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Archived updates for Tuesday, September 19, 2006

Australian I/P Law Revisions Allow Springboarding

The Australian Intellectual Property Laws Amendment Bill 2006 was passed by the Senate on September 14, 2006 and is expected to be implement with Royal Assent from the Governor General has in a few days.

Beginning 28 days after Royal Assent, the bill will reportedly allow "springboarding" as an exception to patent infringement on any pharmaceutical patent at any time for purposes solely in connection with gaining regulatory approval of a pharmaceutical product in Australia or another territory. Prior to these amendments, the Patents Act contained a limited provision that only allowed springboarding on pharmaceutical patents after they had received an extension of patent term. This amendment aims to bring Australia’s springboarding provisions closer to those of competitor countries and improve the environment for generic pharmaceutical companies conducting research and development in Australia.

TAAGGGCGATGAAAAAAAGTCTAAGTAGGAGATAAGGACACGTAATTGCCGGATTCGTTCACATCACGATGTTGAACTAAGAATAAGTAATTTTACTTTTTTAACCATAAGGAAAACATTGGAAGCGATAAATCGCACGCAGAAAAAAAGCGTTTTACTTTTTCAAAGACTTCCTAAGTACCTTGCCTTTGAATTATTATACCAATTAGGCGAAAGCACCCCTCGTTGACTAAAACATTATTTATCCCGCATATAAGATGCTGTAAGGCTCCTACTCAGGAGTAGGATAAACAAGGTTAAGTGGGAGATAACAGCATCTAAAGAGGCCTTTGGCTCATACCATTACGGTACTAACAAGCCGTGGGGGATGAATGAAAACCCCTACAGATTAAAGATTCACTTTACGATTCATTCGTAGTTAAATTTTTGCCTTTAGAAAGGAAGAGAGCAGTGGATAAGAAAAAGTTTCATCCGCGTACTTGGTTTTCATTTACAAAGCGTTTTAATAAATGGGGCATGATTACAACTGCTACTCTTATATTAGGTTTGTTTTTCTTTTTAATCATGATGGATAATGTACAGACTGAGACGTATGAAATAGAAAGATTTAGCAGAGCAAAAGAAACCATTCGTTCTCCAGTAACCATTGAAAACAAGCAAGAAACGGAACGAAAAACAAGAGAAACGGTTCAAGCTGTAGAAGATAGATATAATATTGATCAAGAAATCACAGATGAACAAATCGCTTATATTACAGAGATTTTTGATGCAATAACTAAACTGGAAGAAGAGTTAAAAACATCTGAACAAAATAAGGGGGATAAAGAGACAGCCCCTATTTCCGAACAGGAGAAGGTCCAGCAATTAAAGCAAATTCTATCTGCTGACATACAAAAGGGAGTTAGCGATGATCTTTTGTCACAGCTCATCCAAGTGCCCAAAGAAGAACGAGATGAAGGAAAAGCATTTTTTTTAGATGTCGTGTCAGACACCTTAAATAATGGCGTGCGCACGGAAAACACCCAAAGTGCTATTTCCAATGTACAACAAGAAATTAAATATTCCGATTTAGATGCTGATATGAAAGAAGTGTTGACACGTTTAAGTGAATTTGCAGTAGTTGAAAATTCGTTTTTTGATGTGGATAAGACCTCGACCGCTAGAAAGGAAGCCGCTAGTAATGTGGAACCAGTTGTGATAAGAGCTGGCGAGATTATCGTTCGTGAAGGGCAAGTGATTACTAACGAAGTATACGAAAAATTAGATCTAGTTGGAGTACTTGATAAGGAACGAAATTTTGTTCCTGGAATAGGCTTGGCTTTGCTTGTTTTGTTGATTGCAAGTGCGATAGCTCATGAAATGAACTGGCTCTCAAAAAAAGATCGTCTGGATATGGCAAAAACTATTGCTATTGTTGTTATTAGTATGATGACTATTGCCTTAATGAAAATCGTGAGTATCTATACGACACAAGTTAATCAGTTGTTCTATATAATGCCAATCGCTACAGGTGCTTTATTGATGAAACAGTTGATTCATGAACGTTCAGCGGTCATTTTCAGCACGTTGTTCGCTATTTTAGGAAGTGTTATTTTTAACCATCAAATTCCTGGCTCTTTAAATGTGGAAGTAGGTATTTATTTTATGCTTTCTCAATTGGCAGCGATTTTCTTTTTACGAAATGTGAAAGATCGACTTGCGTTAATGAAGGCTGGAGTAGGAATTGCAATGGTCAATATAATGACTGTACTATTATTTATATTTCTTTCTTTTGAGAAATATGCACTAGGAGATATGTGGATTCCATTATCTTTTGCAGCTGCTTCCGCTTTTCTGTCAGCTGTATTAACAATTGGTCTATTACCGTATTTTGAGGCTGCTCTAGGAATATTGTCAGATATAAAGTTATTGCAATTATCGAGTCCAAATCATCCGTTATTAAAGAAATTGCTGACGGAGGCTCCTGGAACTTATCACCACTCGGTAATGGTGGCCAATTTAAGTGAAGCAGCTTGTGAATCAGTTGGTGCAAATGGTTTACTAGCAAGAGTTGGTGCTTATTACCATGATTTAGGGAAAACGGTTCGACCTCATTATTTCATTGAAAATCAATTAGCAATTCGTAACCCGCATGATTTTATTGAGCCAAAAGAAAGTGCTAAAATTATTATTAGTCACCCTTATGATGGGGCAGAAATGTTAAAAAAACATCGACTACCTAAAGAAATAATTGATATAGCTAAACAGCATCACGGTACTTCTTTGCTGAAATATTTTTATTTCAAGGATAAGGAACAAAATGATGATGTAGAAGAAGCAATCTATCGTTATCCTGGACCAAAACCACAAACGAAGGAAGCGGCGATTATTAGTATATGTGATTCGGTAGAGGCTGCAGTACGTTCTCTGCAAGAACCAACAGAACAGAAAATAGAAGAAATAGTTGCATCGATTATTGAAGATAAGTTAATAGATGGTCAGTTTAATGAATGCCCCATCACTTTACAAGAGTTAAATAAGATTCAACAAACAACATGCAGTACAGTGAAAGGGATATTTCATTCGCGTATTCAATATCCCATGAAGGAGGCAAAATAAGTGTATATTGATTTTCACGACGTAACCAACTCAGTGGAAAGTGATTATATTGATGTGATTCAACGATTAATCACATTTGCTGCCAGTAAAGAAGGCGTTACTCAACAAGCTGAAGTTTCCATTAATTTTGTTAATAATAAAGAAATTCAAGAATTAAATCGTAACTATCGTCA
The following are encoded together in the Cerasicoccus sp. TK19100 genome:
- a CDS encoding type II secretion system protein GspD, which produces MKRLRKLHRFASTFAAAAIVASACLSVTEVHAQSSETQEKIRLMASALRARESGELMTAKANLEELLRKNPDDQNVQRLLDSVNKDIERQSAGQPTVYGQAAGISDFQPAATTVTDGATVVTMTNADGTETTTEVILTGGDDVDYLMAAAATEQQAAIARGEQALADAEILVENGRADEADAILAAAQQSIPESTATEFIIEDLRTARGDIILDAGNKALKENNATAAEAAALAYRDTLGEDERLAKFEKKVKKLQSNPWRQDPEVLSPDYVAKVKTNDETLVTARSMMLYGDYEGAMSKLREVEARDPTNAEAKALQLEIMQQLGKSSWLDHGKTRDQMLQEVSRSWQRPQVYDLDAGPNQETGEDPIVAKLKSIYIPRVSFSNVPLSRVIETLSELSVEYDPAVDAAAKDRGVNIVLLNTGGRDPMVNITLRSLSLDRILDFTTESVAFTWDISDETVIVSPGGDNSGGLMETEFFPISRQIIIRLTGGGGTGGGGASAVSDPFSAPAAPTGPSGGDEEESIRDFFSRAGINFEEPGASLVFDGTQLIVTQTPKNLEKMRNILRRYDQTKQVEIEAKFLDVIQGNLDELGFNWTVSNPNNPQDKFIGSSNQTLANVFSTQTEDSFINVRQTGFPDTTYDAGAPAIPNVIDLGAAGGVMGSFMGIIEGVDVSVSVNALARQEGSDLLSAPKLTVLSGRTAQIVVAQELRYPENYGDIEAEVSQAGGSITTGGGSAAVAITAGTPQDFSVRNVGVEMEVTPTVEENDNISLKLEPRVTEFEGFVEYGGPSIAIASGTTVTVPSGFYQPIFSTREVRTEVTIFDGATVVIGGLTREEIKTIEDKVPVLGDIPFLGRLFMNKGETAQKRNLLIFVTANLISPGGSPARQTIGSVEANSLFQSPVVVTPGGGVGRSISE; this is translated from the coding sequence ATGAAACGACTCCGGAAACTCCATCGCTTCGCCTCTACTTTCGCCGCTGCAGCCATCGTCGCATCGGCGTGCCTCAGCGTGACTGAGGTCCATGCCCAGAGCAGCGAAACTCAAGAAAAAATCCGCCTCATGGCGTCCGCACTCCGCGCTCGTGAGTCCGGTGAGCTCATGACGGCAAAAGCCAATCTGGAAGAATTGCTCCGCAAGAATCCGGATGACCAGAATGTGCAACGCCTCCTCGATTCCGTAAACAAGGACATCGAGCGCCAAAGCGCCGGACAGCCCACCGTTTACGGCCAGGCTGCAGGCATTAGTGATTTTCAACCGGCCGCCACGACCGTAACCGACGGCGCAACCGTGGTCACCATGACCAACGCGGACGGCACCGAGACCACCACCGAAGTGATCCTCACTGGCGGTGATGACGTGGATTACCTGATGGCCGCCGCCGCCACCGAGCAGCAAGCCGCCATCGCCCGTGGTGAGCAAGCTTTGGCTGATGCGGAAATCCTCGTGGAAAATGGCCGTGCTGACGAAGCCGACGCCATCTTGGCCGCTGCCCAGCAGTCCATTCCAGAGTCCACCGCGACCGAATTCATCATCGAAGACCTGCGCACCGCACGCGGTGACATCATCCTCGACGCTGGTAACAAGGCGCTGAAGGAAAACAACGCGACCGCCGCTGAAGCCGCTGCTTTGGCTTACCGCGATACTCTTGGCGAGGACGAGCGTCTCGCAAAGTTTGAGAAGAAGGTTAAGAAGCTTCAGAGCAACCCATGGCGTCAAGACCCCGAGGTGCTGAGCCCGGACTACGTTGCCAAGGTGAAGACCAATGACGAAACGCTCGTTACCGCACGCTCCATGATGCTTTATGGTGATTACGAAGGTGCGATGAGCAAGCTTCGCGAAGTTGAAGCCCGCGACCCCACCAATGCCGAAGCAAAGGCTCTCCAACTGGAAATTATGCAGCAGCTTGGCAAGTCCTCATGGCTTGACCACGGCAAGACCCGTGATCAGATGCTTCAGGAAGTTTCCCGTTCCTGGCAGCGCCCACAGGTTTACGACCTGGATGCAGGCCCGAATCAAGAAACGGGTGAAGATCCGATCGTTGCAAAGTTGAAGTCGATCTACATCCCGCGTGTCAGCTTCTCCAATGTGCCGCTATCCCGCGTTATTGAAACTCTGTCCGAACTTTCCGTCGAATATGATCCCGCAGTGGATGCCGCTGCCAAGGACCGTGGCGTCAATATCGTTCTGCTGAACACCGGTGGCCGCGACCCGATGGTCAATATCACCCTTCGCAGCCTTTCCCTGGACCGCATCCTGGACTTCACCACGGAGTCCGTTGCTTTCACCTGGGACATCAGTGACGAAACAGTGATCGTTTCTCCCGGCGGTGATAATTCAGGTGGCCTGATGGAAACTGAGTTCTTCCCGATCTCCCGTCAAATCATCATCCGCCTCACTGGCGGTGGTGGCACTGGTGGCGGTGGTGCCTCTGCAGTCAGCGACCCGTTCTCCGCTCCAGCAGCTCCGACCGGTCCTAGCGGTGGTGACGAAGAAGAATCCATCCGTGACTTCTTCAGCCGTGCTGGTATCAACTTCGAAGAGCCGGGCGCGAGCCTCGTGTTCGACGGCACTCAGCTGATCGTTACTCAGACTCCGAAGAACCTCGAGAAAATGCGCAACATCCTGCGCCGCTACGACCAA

The Bill amends the prior user defence in the Patents Act to clarify that the prior user’s rights include exploiting the product, method or process, that the prior use be only in Australia and that the prior use right may be assigned but not licensed. This amendment reaffirms the Government’s commitment to ensuring that the legitimate interests of third parties are not compromised by the grant of a patent. However, this amended provision only applies to patents granted as a result of applications filed on or after commencement of the amendment.

The Bill also amends the Patents Act to allow for exemplary damages to be awarded by a court in patent infringement actions, for example, in the case of flagrant or wilful infringement of a patent. The amendments only apply to infringements of patents occurring on or after the commencement of the Schedule.
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